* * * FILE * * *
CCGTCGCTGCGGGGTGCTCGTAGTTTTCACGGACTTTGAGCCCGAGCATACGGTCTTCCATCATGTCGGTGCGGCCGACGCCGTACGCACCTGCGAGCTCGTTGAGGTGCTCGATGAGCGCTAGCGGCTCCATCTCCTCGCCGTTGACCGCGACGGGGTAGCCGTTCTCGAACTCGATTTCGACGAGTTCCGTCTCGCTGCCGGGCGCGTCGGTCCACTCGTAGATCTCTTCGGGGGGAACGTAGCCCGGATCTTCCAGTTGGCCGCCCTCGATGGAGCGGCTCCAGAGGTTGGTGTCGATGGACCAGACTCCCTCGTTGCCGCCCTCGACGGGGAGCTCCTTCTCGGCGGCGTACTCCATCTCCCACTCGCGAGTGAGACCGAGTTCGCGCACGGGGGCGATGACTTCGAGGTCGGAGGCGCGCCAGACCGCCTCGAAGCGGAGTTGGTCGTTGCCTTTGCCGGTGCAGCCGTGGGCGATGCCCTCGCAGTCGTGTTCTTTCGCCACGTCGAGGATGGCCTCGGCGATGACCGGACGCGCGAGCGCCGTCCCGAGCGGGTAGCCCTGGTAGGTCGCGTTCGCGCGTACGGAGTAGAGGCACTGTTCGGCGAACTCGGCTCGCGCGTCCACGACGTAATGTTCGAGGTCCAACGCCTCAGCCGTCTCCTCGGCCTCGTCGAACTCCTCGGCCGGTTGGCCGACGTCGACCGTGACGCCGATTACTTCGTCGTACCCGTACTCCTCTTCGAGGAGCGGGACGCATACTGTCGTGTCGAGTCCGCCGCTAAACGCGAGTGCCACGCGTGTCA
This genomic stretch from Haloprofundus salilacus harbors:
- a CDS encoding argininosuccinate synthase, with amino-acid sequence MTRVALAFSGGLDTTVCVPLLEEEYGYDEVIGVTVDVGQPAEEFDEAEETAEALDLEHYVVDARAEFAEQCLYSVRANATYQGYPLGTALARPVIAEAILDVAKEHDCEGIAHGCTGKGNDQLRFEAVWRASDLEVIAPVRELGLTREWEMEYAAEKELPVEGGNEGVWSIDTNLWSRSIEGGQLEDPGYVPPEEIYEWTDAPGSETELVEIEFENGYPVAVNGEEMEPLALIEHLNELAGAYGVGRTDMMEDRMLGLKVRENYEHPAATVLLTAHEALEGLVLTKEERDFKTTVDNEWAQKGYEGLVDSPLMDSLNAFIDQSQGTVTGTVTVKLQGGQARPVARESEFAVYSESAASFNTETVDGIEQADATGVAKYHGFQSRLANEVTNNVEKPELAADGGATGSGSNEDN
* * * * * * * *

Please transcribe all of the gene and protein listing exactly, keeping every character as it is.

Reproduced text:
CCGTCGCTGCGGGGTGCTCGTAGTTTTCACGGACTTTGAGCCCGAGCATACGGTCTTCCATCATGTCGGTGCGGCCGACGCCGTACGCACCTGCGAGCTCGTTGAGGTGCTCGATGAGCGCTAGCGGCTCCATCTCCTCGCCGTTGACCGCGACGGGGTAGCCGTTCTCGAACTCGATTTCGACGAGTTCCGTCTCGCTGCCGGGCGCGTCGGTCCACTCGTAGATCTCTTCGGGGGGAACGTAGCCCGGATCTTCCAGTTGGCCGCCCTCGATGGAGCGGCTCCAGAGGTTGGTGTCGATGGACCAGACTCCCTCGTTGCCGCCCTCGACGGGGAGCTCCTTCTCGGCGGCGTACTCCATCTCCCACTCGCGAGTGAGACCGAGTTCGCGCACGGGGGCGATGACTTCGAGGTCGGAGGCGCGCCAGACCGCCTCGAAGCGGAGTTGGTCGTTGCCTTTGCCGGTGCAGCCGTGGGCGATGCCCTCGCAGTCGTGTTCTTTCGCCACGTCGAGGATGGCCTCGGCGATGACCGGACGCGCGAGCGCCGTCCCGAGCGGGTAGCCCTGGTAGGTCGCGTTCGCGCGTACGGAGTAGAGGCACTGTTCGGCGAACTCGGCTCGCGCGTCCACGACGTAATGTTCGAGGTCCAACGCCTCAGCCGTCTCCTCGGCCTCGTCGAACTCCTCGGCCGGTTGGCCGACGTCGACCGTGACGCCGATTACTTCGTCGTACCCGTACTCCTCTTCGAGGAGCGGGACGCATACTGTCGTGTCGAGTCCGCCGCTAAACGCGAGTGCCACGCGTGTCA
This genomic stretch from Haloprofundus salilacus harbors:
- a CDS encoding argininosuccinate synthase, with amino-acid sequence MTRVALAFSGGLDTTVCVPLLEEEYGYDEVIGVTVDVGQPAEEFDEAEETAEALDLEHYVVDARAEFAEQCLYSVRANATYQGYPLGTALARPVIAEAILDVAKEHDCEGIAHGCTGKGNDQLRFEAVWRASDLEVIAPVRELGLTREWEMEYAAEKELPVEGGNEGVWSIDTNLWSRSIEGGQLEDPGYVPPEEIYEWTDAPGSETELVEIEFENGYPVAVNGEEMEPLALIEHLNELAGAYGVGRTDMMEDRMLGLKVRENYEHPAATVLLTAHEALEGLVLTKEERDFKTTVDNEWAQKGYEGLVDSPLMDSLNAFIDQSQGTVTGTVTVKLQGGQARPVARESEFAVYSESAASFNTETVDGIEQADATGVAKYHGFQSRLANEVTNNVEKPELAADGGATGSGSNEDN